Feeds

Falun Gong lawsuit skewers Cisco's 'little red' sales book

Cisco denies teaching Beijing 'to track subversives'

Beginner's guide to SSL certificates

Cisco used Maoist rhetoric to pitch its networking kit to the Chinese government and customised it to help Beijing crack down on the Falun Gong movement, a lawsuit claims.

Falun Gong supporters in the US filed the suit in California last week, the New York Times reports.

The suit claims that Cisco helped design China's Great Firewall, which helps the Beijing government keep a lid and track dissenters such as Falun Gong, troublesome artists and people who insist on running internet searches on Tiananmen Square.

Cisco boss John Chambers is named in the suit along with other execs, the suit says.

According to the NYT, sales materials compiled for the Chinese government referred to the "douzheng evil Falun Gong cult and other hostile elements". Douzheng was a term used during the Cultural Revolution to describe undesirable groups.

Other Cisco docs made suggestions as to how technology could be used to track subversive elements, the suit claims.

The suit has been brought by the Human Rights Law Foundation, on behalf of three named Falun Gong members and eight other unidentified members, some of whom have been allegedy tortured or killed.

Cisco condemned the suit, telling the NYT: "Cisco does not operate networks in China or elsewhere, nor does Cisco customize our products in any way that would facilitate censorship or repression.”

Given the expertise of Chinese datacoms manufacturer Huawei in Cisco gear, it hardly seems necessary for Beijing to have asked for Cisco's help to tweak its kit.

Falun Gong is a movement that loosely speaking grew out of Qijong, but which has a slightly more moral temper. To Western eyes it might appear to be an even more static version of Tai Chi, but Beijing apparently places it somewhere between market capitalism and satanism as a threat to the state and has set out to eradicate the movement. ®

Top 5 reasons to deploy VMware with Tegile

More from The Register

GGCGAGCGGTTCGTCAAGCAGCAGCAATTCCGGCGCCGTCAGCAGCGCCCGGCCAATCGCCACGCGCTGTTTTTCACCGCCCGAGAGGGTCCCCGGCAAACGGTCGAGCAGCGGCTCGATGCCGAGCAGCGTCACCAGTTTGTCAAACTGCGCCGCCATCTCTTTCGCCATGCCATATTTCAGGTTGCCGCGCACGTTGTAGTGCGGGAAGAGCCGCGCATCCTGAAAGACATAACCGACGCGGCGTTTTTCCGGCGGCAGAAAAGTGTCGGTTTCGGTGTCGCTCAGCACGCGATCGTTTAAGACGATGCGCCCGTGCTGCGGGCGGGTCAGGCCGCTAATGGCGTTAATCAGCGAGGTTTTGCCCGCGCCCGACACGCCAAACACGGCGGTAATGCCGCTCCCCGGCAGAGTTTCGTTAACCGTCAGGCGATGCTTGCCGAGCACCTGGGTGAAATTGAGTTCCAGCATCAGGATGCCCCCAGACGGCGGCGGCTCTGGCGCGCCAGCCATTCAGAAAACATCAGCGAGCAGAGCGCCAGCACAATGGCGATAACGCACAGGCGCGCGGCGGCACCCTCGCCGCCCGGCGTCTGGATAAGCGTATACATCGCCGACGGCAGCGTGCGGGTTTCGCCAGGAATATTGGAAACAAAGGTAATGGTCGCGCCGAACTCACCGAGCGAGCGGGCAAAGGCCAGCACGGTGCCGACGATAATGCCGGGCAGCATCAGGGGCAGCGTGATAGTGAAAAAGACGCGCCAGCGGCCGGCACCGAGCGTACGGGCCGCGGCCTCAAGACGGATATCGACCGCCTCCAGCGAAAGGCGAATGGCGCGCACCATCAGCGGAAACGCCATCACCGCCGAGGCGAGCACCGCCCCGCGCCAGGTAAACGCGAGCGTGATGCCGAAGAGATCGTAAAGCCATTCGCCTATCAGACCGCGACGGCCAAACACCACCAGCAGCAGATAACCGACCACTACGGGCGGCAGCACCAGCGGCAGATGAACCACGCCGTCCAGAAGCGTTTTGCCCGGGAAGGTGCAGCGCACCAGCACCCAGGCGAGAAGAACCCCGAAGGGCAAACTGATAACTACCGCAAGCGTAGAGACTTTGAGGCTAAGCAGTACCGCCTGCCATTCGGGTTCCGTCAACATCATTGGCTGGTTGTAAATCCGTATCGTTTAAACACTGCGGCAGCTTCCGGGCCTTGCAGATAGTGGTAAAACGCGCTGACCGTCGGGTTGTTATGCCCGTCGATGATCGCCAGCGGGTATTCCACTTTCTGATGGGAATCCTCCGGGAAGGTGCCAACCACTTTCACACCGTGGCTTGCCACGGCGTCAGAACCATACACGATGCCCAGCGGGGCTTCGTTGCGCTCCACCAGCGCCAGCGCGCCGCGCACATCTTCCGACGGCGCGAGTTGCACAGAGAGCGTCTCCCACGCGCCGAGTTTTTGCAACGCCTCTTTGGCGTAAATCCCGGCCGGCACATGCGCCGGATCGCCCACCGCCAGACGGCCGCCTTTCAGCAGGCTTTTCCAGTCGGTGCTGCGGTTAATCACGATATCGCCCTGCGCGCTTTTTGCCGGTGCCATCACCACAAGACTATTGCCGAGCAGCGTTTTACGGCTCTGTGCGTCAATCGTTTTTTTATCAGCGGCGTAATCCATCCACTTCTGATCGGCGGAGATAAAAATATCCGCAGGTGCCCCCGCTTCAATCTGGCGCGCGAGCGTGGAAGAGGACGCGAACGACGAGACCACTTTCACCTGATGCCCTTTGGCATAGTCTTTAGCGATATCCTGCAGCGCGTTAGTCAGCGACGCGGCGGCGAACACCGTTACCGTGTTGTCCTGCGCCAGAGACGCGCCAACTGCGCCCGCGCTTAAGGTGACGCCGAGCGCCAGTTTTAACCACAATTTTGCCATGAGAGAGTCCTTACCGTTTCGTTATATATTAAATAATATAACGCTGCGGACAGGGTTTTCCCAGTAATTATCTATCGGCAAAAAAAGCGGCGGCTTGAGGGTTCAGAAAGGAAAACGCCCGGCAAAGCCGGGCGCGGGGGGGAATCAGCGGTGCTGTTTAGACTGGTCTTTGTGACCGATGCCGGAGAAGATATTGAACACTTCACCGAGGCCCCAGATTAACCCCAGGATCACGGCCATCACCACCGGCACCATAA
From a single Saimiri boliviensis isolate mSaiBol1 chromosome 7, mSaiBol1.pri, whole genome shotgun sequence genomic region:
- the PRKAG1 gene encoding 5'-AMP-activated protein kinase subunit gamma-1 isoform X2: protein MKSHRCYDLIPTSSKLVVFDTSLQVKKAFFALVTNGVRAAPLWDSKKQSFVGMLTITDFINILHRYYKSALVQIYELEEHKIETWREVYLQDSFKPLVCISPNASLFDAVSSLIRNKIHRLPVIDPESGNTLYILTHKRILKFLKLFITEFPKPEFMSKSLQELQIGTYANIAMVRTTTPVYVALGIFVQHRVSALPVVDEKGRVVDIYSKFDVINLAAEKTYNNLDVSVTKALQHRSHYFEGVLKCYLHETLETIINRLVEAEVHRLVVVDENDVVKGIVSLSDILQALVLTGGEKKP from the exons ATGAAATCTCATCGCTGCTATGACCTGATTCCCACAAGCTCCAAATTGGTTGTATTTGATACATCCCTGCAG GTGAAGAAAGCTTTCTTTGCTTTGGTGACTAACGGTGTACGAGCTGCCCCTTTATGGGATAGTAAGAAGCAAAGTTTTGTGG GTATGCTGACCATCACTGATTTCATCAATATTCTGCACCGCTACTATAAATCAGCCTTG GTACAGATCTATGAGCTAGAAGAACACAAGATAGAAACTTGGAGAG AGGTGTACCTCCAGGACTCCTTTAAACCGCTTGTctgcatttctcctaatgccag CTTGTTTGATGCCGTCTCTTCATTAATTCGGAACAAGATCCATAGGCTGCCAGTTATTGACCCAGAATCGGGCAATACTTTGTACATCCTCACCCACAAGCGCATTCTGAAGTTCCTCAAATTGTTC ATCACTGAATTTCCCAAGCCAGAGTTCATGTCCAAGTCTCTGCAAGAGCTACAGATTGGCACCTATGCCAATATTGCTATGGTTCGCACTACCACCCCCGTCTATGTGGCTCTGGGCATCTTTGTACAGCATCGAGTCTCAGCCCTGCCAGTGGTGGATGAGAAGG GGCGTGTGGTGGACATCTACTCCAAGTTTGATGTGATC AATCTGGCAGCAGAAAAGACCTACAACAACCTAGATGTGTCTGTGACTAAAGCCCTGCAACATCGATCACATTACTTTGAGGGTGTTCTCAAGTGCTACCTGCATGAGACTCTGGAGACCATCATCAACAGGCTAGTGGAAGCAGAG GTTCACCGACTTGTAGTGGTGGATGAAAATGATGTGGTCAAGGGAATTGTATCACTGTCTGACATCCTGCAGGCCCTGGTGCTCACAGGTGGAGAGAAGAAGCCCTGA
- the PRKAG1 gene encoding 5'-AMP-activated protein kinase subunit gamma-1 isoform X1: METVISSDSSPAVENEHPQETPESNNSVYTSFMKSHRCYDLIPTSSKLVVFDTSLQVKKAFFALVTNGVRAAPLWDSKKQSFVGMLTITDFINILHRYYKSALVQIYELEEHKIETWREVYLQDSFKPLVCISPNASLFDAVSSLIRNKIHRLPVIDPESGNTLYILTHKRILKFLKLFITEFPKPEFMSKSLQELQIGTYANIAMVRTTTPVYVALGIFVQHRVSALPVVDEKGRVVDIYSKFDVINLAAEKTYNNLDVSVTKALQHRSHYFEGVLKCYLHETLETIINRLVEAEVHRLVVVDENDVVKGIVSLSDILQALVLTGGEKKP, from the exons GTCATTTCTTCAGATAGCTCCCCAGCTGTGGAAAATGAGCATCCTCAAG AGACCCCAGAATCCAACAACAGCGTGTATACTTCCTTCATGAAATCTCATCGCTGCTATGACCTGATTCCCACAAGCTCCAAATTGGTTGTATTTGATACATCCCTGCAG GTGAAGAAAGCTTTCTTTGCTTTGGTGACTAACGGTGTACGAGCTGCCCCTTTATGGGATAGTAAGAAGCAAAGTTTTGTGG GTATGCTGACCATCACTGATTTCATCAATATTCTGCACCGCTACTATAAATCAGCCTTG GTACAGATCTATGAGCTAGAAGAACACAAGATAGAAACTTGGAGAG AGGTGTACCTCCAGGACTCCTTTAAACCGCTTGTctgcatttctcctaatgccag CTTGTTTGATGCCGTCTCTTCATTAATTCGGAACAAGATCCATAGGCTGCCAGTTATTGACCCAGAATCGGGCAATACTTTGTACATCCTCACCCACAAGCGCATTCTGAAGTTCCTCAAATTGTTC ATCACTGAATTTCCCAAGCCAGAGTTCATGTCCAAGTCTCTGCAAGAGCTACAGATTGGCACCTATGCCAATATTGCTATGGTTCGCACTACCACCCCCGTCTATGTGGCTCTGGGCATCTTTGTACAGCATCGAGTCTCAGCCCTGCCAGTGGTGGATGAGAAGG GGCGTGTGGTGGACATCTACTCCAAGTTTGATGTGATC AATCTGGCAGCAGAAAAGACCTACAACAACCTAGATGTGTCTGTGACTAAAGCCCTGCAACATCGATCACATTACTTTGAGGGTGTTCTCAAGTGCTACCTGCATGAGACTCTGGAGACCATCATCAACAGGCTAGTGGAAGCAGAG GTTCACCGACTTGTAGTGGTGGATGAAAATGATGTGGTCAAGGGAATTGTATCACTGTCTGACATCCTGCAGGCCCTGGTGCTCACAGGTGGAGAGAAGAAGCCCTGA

next story
IT crisis looming: 'What if AWS goes pop, runs out of cash?'
Public IaaS... something's gotta give - and it may be AWS
Linux? Bah! Red Hat has its eye on the CLOUD – and it wants to own it
CEO says it will be 'undisputed leader' in enterprise cloud tech
Oracle SHELLSHOCKER - data titan lists unpatchables
Database kingpin lists 32 products that can't be patched (yet) as GNU fixes second vuln
Ello? ello? ello?: Facebook challenger in DDoS KNOCKOUT
Gets back up again after half an hour though
Hey, what's a STORAGE company doing working on Internet-of-Cars?
Boo - it's not a terabyte car, it's just predictive maintenance and that
Troll hunter Rackspace turns Rotatable's bizarro patent to stone
News of the Weird: Screen-rotating technology declared unpatentable
prev story

Whitepapers

Providing a secure and efficient Helpdesk
A single remote control platform for user support is be key to providing an efficient helpdesk. Retain full control over the way in which screen and keystroke data is transmitted.
Intelligent flash storage arrays
Tegile Intelligent Storage Arrays with IntelliFlash helps IT boost storage utilization and effciency while delivering unmatched storage savings and performance.
Beginner's guide to SSL certificates
De-mystify the technology involved and give you the information you need to make the best decision when considering your online security options.
Security for virtualized datacentres
Legacy security solutions are inefficient due to the architectural differences between physical and virtual environments.
Secure remote control for conventional and virtual desktops
Balancing user privacy and privileged access, in accordance with compliance frameworks and legislation. Evaluating any potential remote control choice.